Sunday: Hili dialogue

February 20, 2022 • 7:30 am

Welcome to the formal beginning of the week: Sunday, February 20, 2022: National Muffin Day. They’re loaded with calories, but I rarely eat them anyway, as I much prefer a bagel with lox and cream cheese.

It’s also National Cherry Pie Day (much better!), Love Your Pet Day, Clean Out Your Bookcase Day (seriously?), and, World Day of Social Justice.

Below is the world’s largest muffin, certified by Guinness:

The largest muffin weighed 88.7 kg (195.55 lb), measuring 79 cm (2 ft 7 in) in diameter and 45.5 cm (1 ft 6 in) in height, was baked by master baker Gerhard Hinz (Germany) at the Schanzenbackerei bakery in Hamburg, Germany, on 27 February 2010.

Aber “Backen mit Marshmallows”?  Das ist ja Wahnsinn!

News of the Day:

*The big news is that Paulina and her husband, the lodgers who live upstairs from Andrzej and Malgorzata, found another kitten. This one was in bad shape but, knowing Paulina, it will survive and thrive. Malgorzata’s report:

Today Paulina found an abandoned kitten. She took it directly to the vet: it’s a female, 2 month old, very sick with every illness a stray cat can have, with only half of the tail left and probably something wrong with her hind paws. She walks in a very strange way. But she is very energetic, eats ravenously (she is just skin and bones), loves to be petted and has a very beautiful color: light grey, almost white. She must be kept for now away from the other cats (some of her illnesses are contagious) so she is in a room they do not use (you slept in this room once) and we all come into her from time to time so she wouldn’t feel abandoned. She doesn’t have a name yet – now the most important thing is to cure her. Next visit to the vet is on Monday.

Pictures will be coming, and then there will be four cats in the yard: Hili, Szaron, Kulka, and now this new one. Stay tuned.

*Outside of Dobrzyn, matters in the case of Ukraine v. Russia are heating up, with over 100 clashes this weekend between Ukrainian soldiers and Ukrainian pro-Putin separatists. (This is how the world ends: not with a bang but a whimper.) The separatists are firing artillery, and ginning up the rumor that an invasion by Russia is imminent:

But separatist leaders on Saturday urged women and children to evacuate, and able-bodied men to prepare to fight. And the ginned-up panic was already having real effects, with refugees frantically boarding buses to Russia and refugee tent camps popping up across the Russian border.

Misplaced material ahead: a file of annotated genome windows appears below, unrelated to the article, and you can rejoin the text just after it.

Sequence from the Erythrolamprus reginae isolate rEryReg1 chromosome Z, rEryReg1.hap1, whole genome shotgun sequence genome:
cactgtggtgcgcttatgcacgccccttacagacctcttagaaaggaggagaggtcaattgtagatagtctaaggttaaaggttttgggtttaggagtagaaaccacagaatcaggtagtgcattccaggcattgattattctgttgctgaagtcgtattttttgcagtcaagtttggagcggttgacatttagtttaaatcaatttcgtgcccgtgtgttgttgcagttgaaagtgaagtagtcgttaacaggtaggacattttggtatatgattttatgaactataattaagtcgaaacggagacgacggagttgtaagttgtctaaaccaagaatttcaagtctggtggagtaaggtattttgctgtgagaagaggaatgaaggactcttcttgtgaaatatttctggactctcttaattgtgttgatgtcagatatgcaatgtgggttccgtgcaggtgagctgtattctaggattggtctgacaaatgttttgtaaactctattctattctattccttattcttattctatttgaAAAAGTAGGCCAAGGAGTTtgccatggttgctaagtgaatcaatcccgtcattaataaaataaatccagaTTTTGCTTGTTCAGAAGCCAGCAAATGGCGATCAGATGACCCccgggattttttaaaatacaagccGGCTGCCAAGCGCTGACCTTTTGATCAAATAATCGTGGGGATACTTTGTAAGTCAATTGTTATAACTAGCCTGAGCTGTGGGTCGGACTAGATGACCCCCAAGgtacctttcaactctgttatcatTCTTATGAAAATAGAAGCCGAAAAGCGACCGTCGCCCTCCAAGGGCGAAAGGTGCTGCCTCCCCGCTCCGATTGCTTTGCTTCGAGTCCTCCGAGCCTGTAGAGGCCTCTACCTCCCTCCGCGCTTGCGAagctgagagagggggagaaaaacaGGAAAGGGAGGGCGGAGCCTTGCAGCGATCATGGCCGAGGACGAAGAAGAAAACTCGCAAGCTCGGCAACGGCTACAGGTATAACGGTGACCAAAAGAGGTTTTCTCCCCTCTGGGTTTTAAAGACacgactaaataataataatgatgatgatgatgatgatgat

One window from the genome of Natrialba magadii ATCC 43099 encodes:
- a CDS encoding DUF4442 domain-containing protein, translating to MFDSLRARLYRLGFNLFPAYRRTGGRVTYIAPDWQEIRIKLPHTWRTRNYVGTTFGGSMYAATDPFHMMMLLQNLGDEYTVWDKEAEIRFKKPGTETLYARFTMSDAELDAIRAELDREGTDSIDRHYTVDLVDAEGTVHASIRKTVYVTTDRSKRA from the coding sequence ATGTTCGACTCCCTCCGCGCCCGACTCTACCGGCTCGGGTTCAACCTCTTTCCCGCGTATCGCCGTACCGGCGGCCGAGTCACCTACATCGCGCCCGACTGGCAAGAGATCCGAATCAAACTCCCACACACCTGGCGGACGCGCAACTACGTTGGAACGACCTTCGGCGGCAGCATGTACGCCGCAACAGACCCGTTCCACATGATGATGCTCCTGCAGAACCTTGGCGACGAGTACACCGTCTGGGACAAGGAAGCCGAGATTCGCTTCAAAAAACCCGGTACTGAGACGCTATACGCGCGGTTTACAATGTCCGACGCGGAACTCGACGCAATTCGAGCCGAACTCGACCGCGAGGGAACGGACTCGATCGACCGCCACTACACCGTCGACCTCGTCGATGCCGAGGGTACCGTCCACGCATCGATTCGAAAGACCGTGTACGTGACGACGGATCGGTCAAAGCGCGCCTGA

At the same time, the firing of mortars, artillery and rocket-propelled grenades by separatist rebels along the front line roughly doubled the level of the previous two days, the Ukrainian Ministry of Internal Affairs said. Two Ukrainian soldiers were killed and five wounded, the military said.

Those are two of the many deaths that will be on Putin’s head.

*In the NYT, Christopher Buckley writes a sort-of memoriam for P. J. O’Rourke, emphasizing P. J.’s humor.

P.J. O’Rourke’s death marks the end of a particular and an essential sensibility. He found humor everywhere and in everything, especially in his fellow Republicans. We’ve lost more than the man The Wall Street Journalcalled “the funniest writer in America.” We’ve lost the last funny conservative.

…Along with his peers Oscar Wilde and Dorothy Parker, he was hyperaphoristic.

“The good news is that, according to the Obama administration, the rich will pay for everything. The bad news is that, according to the Obama administration, you’re rich.”

“If government were a product, selling it would be illegal.”

“If you think health care is expensive now, wait until it’s free.”

Come to think of it, are there any social justice warrior comedians? Sarah Silverman’s getting more wokeish, but she’s no longer funny.

*The NYT reports that a search is underway for the remains of the famous ship Endurance, which Ernest Shackleton, 27 men, and one cat (we will speak no more of the moggy) sailed on the British Trans-Arctic Expedition beginning in 1914. The rest of the story is famous: the ship broke up in the ice, the men camped out for over a year and then made it to Elephant Island. Shackleton then set out with four other men in a lifeboat, making the long journey to South Georgia island to get help. They succeeded, and arranged the rescue of the 22 men who had camped on Elephant Island, eating seals and penguins, for 4.5 months. Here’s the Endurance in its final breaking-up by the sea in 1915.

And a drone going down to look for Endurance (from the NYT article, also the source of the caption):

(From NYT): One of two underwater drones being launched from the ship. Images and data are sent to the surface via fiber-optic cable.